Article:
The clear message from all who participated was the need to educate people on the importance of shopping local – how it strengthens those businesses by keeping people in the community employed and how it keeps tax dollars local, helping maintain a vibrant and growing community. They also stressed the importance of touting their services and what they do for Grand Forks.

Many regularly donate to benefits and fundraisers, youth activities and myriad other requests for donations or time. But, some said, it’s sometimes difficult to donate to a solicitor who has never otherwise stepped foot in their store. Groups requesting donations from small businesses may want to consider spending money at those businesses as a show of reciprocal support, several participants said.

Kay Derry, owner of Northern Roots Boutique, does a lot of online promotion for her business. From her personal account, she made a Facebook post in June asking residents to consider shopping local to support those in the community who pay taxes, give back to youth sports and donate items to fundraisers, among other things.

“Will you pay a little more to buy something locally? Maybe, but not really. The economic impact that small businesses have is more than you think,” she wrote. “Quality of the products and the one-on-one service you receive should be what you are talking about.”

In a follow-up to the roundtable discussion, Derry spoke more about the idea of donating to various causes.

“When people come in like that for donations, it’s hard to say it and hard to stick up for yourself – did Amazon donate to your child’s soccer team? When you make one purchase from me, that covers half the cost of what I’m donating to you. It’s give and take. When people don’t realize that or they take it for granted, that’s probably the hardest part,” Derry said.

Derry and a group of retail owners recently had postcards made with their company names that were given out with each sale as a way to promote each other.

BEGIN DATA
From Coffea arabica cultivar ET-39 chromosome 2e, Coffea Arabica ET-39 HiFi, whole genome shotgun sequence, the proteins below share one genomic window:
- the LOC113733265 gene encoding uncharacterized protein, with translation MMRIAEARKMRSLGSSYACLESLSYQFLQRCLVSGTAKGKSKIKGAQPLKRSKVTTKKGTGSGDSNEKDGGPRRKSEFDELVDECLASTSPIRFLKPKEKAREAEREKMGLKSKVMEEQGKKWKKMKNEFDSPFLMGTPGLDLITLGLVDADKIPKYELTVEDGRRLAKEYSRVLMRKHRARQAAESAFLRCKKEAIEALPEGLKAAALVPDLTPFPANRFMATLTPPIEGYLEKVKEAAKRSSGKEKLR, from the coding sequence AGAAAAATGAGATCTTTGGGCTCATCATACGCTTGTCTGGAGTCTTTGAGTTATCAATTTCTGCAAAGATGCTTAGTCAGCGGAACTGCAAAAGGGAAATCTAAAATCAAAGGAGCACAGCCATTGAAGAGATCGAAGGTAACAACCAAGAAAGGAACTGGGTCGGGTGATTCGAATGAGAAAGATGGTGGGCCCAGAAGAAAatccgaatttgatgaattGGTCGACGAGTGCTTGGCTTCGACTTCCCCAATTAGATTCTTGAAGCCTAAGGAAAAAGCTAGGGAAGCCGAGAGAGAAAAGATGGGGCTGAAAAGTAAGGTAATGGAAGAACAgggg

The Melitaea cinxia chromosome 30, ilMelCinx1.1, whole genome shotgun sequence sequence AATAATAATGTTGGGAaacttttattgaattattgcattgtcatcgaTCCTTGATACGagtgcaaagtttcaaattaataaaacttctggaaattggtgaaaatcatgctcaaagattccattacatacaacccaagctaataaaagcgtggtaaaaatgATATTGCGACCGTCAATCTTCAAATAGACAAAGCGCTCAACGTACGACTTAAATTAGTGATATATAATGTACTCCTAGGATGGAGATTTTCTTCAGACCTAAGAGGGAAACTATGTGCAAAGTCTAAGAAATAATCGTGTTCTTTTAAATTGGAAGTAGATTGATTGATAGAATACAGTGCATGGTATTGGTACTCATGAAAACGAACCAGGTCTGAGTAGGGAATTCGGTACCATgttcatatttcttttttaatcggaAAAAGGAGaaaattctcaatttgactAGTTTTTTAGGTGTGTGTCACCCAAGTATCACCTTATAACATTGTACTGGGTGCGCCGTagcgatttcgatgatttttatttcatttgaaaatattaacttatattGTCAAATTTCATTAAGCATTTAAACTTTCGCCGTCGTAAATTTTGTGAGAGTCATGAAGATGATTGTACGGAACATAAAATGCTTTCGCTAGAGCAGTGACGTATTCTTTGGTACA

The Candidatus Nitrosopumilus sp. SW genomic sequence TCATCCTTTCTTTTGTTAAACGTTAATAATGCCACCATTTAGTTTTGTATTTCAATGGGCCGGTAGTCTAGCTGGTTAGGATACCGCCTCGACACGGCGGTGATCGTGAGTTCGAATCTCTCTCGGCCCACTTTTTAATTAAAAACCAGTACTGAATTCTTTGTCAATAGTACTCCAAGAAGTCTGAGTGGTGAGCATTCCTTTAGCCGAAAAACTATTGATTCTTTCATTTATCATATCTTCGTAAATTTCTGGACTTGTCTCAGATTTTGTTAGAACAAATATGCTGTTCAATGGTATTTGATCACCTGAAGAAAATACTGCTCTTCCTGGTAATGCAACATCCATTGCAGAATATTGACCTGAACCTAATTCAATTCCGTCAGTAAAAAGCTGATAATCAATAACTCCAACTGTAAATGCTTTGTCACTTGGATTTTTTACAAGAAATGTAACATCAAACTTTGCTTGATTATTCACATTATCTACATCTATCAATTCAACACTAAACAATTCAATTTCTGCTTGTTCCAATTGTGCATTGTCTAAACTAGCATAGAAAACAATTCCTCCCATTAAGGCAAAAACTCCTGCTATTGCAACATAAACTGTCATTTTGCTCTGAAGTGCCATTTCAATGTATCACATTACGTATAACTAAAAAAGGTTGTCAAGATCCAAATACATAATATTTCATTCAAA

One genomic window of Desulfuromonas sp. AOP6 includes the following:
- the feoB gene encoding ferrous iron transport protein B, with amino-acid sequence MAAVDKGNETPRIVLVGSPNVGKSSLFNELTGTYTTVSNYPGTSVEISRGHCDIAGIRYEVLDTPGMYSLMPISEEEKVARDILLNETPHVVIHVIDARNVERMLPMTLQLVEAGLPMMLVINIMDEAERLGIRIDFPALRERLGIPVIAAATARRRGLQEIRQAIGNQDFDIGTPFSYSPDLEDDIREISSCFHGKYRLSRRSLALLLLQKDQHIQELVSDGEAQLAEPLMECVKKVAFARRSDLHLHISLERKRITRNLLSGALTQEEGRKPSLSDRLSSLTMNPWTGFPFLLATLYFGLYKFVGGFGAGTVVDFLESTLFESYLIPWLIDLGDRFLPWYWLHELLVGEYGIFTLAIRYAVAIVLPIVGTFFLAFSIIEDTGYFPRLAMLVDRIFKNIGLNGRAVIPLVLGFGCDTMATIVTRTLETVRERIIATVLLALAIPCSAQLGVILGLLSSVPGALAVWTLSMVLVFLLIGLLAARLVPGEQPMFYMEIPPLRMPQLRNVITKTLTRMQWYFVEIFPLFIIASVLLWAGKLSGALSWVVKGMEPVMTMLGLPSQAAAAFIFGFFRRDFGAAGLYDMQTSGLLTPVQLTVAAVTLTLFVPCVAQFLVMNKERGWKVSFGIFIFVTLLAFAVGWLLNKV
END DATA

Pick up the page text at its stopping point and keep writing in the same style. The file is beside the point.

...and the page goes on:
“We know you can’t support everyone and not everyone needs everyone’s services, but even word of mouth or sharing on social media totally helps,” she added.

Todd Feland, city administrator, and Maureen Storstad, finance director, said Grand Forks is seeing historic sales tax receipts, which can be attributed to the general growth of the city.

“We’ve had historic building and infrastructure investments. Building permits are at an all-time high, and also lots of infrastructure projects,” Feland said. “I think the other large driver, locally with the sales tax and business development, is construction itself and all of the spinoffs. There’s more construction activity and more people in our community.”

According to Storstad, sales tax collections are coming in very strong.

08xx23 SeeDickRun2.jpg

Richard Dafoe, of See Dick Run in downtown Grand Forks.

Eric Hylden/Grand Forks Herald

“Year-to-date, we like to look at a 12-month rolling period. It’s up around 6 to 6.5%,” she said. “We survived COVID pretty well. We tried to do some things to help keep those businesses going. We changed some ordinances to help keep those businesses operating and forgave some fees for a while. Through all that I think we came out even stronger.”